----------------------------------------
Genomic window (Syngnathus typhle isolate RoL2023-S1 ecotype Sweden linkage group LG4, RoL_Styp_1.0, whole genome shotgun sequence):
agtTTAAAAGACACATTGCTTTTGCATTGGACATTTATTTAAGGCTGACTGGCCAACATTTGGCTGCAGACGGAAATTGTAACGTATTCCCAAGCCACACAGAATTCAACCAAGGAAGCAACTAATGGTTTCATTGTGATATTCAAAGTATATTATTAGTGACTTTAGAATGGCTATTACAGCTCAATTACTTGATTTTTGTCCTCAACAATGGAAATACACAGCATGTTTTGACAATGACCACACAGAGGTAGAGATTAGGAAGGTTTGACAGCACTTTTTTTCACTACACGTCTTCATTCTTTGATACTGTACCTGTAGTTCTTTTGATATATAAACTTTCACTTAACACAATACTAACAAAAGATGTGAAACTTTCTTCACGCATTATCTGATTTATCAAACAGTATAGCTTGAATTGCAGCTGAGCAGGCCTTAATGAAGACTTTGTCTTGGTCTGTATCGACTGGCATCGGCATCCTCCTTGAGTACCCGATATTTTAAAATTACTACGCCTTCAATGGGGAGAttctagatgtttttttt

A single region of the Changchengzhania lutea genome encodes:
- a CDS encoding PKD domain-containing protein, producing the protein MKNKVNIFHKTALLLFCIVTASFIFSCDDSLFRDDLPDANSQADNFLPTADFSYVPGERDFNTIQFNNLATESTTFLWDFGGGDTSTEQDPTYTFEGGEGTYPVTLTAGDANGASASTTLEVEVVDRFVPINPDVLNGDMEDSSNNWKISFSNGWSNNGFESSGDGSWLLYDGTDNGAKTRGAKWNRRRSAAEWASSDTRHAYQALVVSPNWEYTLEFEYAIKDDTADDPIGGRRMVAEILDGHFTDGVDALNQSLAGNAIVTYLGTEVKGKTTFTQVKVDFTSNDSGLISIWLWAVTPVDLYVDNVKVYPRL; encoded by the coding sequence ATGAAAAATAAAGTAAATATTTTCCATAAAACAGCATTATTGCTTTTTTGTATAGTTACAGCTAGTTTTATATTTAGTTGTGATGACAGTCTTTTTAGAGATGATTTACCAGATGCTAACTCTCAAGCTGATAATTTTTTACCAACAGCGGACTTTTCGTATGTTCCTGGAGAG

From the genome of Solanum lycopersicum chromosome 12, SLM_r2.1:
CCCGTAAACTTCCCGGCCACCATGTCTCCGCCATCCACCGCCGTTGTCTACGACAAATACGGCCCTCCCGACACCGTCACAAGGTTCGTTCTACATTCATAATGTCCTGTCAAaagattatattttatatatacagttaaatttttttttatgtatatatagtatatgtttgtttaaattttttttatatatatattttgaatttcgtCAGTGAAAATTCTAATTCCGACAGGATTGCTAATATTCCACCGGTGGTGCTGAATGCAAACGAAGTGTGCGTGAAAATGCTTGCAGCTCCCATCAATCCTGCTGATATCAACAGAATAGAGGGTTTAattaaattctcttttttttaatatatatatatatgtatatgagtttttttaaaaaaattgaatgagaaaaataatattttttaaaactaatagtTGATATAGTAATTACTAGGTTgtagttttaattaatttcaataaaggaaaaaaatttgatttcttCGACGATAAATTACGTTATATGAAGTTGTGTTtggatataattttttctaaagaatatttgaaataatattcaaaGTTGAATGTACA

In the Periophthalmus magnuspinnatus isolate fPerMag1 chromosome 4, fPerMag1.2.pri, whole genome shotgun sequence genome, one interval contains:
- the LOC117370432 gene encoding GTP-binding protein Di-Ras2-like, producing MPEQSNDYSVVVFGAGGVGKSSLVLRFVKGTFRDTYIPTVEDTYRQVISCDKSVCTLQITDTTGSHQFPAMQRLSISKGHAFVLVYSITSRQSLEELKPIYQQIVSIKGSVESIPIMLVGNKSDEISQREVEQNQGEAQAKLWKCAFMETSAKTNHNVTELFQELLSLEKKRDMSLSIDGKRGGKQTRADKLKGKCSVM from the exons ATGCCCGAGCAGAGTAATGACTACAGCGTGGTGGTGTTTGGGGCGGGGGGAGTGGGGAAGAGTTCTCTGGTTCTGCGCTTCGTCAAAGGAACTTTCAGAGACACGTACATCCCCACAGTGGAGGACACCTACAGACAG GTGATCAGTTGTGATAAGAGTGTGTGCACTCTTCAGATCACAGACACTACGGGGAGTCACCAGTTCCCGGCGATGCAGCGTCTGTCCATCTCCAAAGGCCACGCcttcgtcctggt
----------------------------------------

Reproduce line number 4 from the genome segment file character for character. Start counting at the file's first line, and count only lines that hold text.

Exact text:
- a CDS encoding PKD domain-containing protein, producing the protein MKNKVNIFHKTALLLFCIVTASFIFSCDDSLFRDDLPDANSQADNFLPTADFSYVPGERDFNTIQFNNLATESTTFLWDFGGGDTSTEQDPTYTFEGGEGTYPVTLTAGDANGASASTTLEVEVVDRFVPINPDVLNGDMEDSSNNWKISFSNGWSNNGFESSGDGSWLLYDGTDNGAKTRGAKWNRRRSAAEWASSDTRHAYQALVVSPNWEYTLEFEYAIKDDTADDPIGGRRMVAEILDGHFTDGVDALNQSLAGNAIVTYLGTEVKGKTTFTQVKVDFTSNDSGLISIWLWAVTPVDLYVDNVKVYPRL; encoded by the coding sequence ATGAAAAATAAAGTAAATATTTTCCATAAAACAGCATTATTGCTTTTTTGTATAGTTACAGCTAGTTTTATATTTAGTTGTGATGACAGTCTTTTTAGAGATGATTTACCAGATGCTAACTCTCAAGCTGATAATTTTTTACCAACAGCGGACTTTTCGTATGTTCCTGGAGAG